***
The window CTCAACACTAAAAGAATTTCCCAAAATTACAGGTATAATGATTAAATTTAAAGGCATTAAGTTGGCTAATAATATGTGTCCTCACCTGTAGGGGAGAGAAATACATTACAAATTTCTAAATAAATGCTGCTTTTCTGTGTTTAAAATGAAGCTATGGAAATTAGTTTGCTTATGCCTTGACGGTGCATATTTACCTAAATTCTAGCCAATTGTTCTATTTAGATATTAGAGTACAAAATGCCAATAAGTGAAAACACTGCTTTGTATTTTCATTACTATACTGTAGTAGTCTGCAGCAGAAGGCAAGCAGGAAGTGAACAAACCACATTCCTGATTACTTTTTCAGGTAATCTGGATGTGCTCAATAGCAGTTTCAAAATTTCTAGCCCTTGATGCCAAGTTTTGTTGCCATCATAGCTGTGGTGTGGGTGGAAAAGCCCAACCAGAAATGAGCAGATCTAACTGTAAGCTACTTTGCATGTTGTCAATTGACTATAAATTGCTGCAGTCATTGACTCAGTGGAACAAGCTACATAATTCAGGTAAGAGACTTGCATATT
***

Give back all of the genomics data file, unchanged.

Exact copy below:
The window CTCAACACTAAAAGAATTTCCCAAAATTACAGGTATAATGATTAAATTTAAAGGCATTAAGTTGGCTAATAATATGTGTCCTCACCTGTAGGGGAGAGAAATACATTACAAATTTCTAAATAAATGCTGCTTTTCTGTGTTTAAAATGAAGCTATGGAAATTAGTTTGCTTATGCCTTGACGGTGCATATTTACCTAAATTCTAGCCAATTGTTCTATTTAGATATTAGAGTACAAAATGCCAATAAGTGAAAACACTGCTTTGTATTTTCATTACTATACTGTAGTAGTCTGCAGCAGAAGGCAAGCAGGAAGTGAACAAACCACATTCCTGATTACTTTTTCAGGTAATCTGGATGTGCTCAATAGCAGTTTCAAAATTTCTAGCCCTTGATGCCAAGTTTTGTTGCCATCATAGCTGTGGTGTGGGTGGAAAAGCCCAACCAGAAATGAGCAGATCTAACTGTAAGCTACTTTGCATGTTGTCAATTGACTATAAATTGCTGCAGTCATTGACTCAGTGGAACAAGCTACATAATTCAGGTAAGAGACTTGCATATT